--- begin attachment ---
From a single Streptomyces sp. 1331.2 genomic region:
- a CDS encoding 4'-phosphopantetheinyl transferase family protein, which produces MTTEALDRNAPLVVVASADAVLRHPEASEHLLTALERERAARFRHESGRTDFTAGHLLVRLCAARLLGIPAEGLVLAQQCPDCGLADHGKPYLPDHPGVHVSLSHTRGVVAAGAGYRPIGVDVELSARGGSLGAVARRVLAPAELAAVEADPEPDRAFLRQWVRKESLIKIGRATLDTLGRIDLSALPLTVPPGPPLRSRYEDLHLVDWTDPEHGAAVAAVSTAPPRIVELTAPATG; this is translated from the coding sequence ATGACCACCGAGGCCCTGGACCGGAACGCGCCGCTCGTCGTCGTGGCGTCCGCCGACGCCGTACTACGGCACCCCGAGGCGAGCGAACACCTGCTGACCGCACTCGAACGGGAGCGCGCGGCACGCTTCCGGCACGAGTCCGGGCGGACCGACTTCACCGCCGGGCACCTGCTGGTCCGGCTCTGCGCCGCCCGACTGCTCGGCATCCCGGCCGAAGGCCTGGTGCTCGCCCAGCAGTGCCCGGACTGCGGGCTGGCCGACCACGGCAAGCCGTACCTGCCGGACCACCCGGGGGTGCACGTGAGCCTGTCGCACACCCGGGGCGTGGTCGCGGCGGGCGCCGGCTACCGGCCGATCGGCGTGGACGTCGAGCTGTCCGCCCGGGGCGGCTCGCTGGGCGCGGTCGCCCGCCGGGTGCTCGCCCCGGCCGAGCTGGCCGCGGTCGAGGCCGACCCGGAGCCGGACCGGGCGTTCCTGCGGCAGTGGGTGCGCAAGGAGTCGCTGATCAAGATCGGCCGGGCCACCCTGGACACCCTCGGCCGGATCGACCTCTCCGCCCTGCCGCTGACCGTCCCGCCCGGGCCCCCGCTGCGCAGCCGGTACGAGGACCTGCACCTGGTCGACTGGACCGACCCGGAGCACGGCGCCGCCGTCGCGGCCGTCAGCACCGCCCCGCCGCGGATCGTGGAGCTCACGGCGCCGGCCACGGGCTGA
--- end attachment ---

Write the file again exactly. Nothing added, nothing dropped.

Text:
From a single Streptomyces sp. 1331.2 genomic region:
- a CDS encoding 4'-phosphopantetheinyl transferase family protein, which produces MTTEALDRNAPLVVVASADAVLRHPEASEHLLTALERERAARFRHESGRTDFTAGHLLVRLCAARLLGIPAEGLVLAQQCPDCGLADHGKPYLPDHPGVHVSLSHTRGVVAAGAGYRPIGVDVELSARGGSLGAVARRVLAPAELAAVEADPEPDRAFLRQWVRKESLIKIGRATLDTLGRIDLSALPLTVPPGPPLRSRYEDLHLVDWTDPEHGAAVAAVSTAPPRIVELTAPATG; this is translated from the coding sequence ATGACCACCGAGGCCCTGGACCGGAACGCGCCGCTCGTCGTCGTGGCGTCCGCCGACGCCGTACTACGGCACCCCGAGGCGAGCGAACACCTGCTGACCGCACTCGAACGGGAGCGCGCGGCACGCTTCCGGCACGAGTCCGGGCGGACCGACTTCACCGCCGGGCACCTGCTGGTCCGGCTCTGCGCCGCCCGACTGCTCGGCATCCCGGCCGAAGGCCTGGTGCTCGCCCAGCAGTGCCCGGACTGCGGGCTGGCCGACCACGGCAAGCCGTACCTGCCGGACCACCCGGGGGTGCACGTGAGCCTGTCGCACACCCGGGGCGTGGTCGCGGCGGGCGCCGGCTACCGGCCGATCGGCGTGGACGTCGAGCTGTCCGCCCGGGGCGGCTCGCTGGGCGCGGTCGCCCGCCGGGTGCTCGCCCCGGCCGAGCTGGCCGCGGTCGAGGCCGACCCGGAGCCGGACCGGGCGTTCCTGCGGCAGTGGGTGCGCAAGGAGTCGCTGATCAAGATCGGCCGGGCCACCCTGGACACCCTCGGCCGGATCGACCTCTCCGCCCTGCCGCTGACCGTCCCGCCCGGGCCCCCGCTGCGCAGCCGGTACGAGGACCTGCACCTGGTCGACTGGACCGACCCGGAGCACGGCGCCGCCGTCGCGGCCGTCAGCACCGCCCCGCCGCGGATCGTGGAGCTCACGGCGCCGGCCACGGGCTGA